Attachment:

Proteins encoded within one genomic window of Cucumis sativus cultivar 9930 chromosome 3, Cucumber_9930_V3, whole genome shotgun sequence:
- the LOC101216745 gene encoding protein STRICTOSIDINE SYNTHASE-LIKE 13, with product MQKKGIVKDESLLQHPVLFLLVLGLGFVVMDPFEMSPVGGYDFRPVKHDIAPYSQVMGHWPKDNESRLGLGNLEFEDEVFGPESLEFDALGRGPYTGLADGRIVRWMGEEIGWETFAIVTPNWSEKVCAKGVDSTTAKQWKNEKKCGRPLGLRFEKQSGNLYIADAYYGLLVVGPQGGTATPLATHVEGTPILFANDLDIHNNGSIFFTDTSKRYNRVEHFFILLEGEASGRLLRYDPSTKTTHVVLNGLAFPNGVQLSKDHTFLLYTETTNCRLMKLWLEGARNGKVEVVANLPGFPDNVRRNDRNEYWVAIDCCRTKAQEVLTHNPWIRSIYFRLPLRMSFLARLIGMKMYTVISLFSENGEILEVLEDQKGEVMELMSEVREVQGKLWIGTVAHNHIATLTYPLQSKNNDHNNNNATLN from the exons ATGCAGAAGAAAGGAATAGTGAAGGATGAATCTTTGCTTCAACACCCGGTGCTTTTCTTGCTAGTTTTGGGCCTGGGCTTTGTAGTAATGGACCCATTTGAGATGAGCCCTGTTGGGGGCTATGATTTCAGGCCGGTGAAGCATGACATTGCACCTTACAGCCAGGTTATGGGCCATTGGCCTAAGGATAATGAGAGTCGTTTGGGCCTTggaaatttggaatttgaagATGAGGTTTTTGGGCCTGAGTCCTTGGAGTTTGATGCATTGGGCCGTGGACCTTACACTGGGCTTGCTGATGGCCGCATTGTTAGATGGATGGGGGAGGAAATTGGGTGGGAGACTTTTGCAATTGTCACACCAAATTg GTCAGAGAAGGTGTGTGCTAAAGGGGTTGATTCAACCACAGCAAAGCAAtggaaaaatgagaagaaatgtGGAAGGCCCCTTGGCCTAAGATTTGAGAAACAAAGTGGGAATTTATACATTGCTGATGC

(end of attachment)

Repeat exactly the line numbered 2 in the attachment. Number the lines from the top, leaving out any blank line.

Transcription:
- the LOC101216745 gene encoding protein STRICTOSIDINE SYNTHASE-LIKE 13, with product MQKKGIVKDESLLQHPVLFLLVLGLGFVVMDPFEMSPVGGYDFRPVKHDIAPYSQVMGHWPKDNESRLGLGNLEFEDEVFGPESLEFDALGRGPYTGLADGRIVRWMGEEIGWETFAIVTPNWSEKVCAKGVDSTTAKQWKNEKKCGRPLGLRFEKQSGNLYIADAYYGLLVVGPQGGTATPLATHVEGTPILFANDLDIHNNGSIFFTDTSKRYNRVEHFFILLEGEASGRLLRYDPSTKTTHVVLNGLAFPNGVQLSKDHTFLLYTETTNCRLMKLWLEGARNGKVEVVANLPGFPDNVRRNDRNEYWVAIDCCRTKAQEVLTHNPWIRSIYFRLPLRMSFLARLIGMKMYTVISLFSENGEILEVLEDQKGEVMELMSEVREVQGKLWIGTVAHNHIATLTYPLQSKNNDHNNNNATLN from the exons ATGCAGAAGAAAGGAATAGTGAAGGATGAATCTTTGCTTCAACACCCGGTGCTTTTCTTGCTAGTTTTGGGCCTGGGCTTTGTAGTAATGGACCCATTTGAGATGAGCCCTGTTGGGGGCTATGATTTCAGGCCGGTGAAGCATGACATTGCACCTTACAGCCAGGTTATGGGCCATTGGCCTAAGGATAATGAGAGTCGTTTGGGCCTTggaaatttggaatttgaagATGAGGTTTTTGGGCCTGAGTCCTTGGAGTTTGATGCATTGGGCCGTGGACCTTACACTGGGCTTGCTGATGGCCGCATTGTTAGATGGATGGGGGAGGAAATTGGGTGGGAGACTTTTGCAATTGTCACACCAAATTg GTCAGAGAAGGTGTGTGCTAAAGGGGTTGATTCAACCACAGCAAAGCAAtggaaaaatgagaagaaatgtGGAAGGCCCCTTGGCCTAAGATTTGAGAAACAAAGTGGGAATTTATACATTGCTGATGC